Definition: Penal Substitution is related to the notion of substitutionary sacrifice. It is widely attested in scripture, and simply means that Christ died in the place of sinners. The perfect obedience that God requires from His creatures (that they cannot achieve), Jesus fully gave. In bearing the penalty of human sin as a sacrifice in our place, He bore the penalty and made full satisfaction to God for all our failures and misdeeds.*
The reason this doctrine is so important at the present hour is illustrated by men in history, and some at present such as Brian McLaren, who has written: "For starters, if God wants to forgive us, why doesn't He just do it? How does punishing an innocent person make things better? That just sounds like just one more injustice in the cosmic equation. It sounds like divine child abuse."
Men like this fail to recognize that God is both holy and love, and to deny this aspect (justice) of God's character is to deny the reality of His rights and demands. These two facets of God's character must BOTH be held firmly (love and justice), and to seek to remove either from their essential place which we hold dearly, would leave us with an incomplete, even an untrue gospel.
When John the Baptizer said "Behold the Lamb of God which taketh away the sin of the world," he illustrated that the world's sin needed to be addressed in judgment.
I Peter 3:18 is a case in point to show the necessity that sin be judged, while also showing substitution: "Christ also hath suffered once for sins, the just for the unjust that He might bring us to God." Isaiah 53:6 says "...the Lord hath has caused to fall upon Him, the iniquity of us all..." The Hebrew of Isaiah here is very detailed, "to fall on Him" is the phraseology. Often our translations say "laid on Him" or something like that, but the rendering "caused to fall on Him" is what is there in the text, and this tells us the nature of what Christ bore on the cross. It was caused to fall upon Him.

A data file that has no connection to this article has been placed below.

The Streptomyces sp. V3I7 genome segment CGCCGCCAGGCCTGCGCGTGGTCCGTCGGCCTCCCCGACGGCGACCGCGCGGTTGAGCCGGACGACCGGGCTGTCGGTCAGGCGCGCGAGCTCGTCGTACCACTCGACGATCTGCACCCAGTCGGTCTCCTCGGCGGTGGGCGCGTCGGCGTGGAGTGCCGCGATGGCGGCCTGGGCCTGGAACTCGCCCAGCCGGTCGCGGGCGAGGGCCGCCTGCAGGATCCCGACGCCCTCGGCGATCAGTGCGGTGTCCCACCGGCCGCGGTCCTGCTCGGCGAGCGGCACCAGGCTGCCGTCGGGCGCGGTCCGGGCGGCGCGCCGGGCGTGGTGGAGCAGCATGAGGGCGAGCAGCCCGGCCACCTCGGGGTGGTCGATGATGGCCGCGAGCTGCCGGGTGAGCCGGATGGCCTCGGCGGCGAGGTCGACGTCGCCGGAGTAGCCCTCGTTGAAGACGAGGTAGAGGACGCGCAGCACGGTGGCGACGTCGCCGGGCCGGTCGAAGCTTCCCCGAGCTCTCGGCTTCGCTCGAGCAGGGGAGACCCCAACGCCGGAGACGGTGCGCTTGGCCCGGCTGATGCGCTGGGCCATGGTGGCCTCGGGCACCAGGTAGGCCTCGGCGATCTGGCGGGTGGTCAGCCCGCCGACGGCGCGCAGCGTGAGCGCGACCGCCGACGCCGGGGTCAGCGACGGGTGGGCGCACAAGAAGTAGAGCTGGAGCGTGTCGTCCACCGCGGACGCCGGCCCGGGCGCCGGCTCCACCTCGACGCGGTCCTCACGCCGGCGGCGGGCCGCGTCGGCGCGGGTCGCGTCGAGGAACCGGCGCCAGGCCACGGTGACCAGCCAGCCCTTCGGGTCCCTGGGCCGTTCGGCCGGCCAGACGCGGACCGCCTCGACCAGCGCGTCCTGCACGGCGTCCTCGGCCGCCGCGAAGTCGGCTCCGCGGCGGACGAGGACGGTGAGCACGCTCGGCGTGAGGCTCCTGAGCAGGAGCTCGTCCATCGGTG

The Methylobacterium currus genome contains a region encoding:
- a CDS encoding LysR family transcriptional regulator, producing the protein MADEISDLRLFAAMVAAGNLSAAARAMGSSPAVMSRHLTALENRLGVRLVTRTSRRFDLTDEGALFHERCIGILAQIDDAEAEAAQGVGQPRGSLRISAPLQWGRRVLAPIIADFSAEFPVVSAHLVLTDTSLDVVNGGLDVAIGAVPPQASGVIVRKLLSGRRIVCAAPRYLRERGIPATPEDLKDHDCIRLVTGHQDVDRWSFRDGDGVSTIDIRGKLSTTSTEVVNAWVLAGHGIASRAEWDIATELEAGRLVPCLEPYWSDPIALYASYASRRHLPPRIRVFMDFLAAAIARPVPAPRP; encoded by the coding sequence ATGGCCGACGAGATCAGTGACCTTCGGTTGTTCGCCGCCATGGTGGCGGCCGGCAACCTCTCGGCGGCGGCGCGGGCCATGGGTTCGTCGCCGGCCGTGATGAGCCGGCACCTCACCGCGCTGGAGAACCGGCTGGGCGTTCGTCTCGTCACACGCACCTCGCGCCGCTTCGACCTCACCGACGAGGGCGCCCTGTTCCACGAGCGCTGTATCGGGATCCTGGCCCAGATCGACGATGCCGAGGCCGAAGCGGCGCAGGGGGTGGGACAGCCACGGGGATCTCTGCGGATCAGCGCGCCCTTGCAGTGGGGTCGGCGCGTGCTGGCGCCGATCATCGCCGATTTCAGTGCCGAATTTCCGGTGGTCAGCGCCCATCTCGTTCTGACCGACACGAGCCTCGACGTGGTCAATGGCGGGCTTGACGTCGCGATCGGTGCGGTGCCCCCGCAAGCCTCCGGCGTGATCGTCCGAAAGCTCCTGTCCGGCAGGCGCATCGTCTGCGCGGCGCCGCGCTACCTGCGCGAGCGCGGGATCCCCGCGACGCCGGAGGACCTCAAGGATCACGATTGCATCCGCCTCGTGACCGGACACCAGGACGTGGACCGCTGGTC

It is the holiness of God that demands that sin be judged, and the law demands a life be taken. Otherwise God would cease to be holy and just. It is the love of God that provides a perfect substitute to bear that penalty. And the only One who could do so, and DID do so, was without blemish Himself. Faultless and righteous, the Lord Jesus Christ voluntarily paid what justice demanded. I John 4:10 says: "In this is love, not that we loved God, but that He loved us and sent His Son to be the propitiation for our sins." A propitiation is a satisfaction, from a worthy substitute. Christ paid the price and is risen from the dead, showing heaven's satisfaction in a finished work, sufficient, not to be repeated.
So in summary, Penal Substitution is demanded by God, and is an important and essential truth that must be held unwaveringly. A hymn writer of a past century wrote:
God cannot pass the sinner by
his sin demands that he must die
But in the cross of Christ we see
how God can save us--righteously. AMidlane
*much of the first paragraph is borrowed from a Master's Seminary article on penal substitution.
Note: by "substitution" we do not mean that a saviorless man would be judged in the way Christ was judged and thereby pay his own debt, and it is merely Christ doing so by substitution, the doctrine in view here is the sacrificial substitution of Christ, the just for the unjust. Like the Ram put in the place of Isaac. The penalty to pay could not be paid by man, only by the God-man.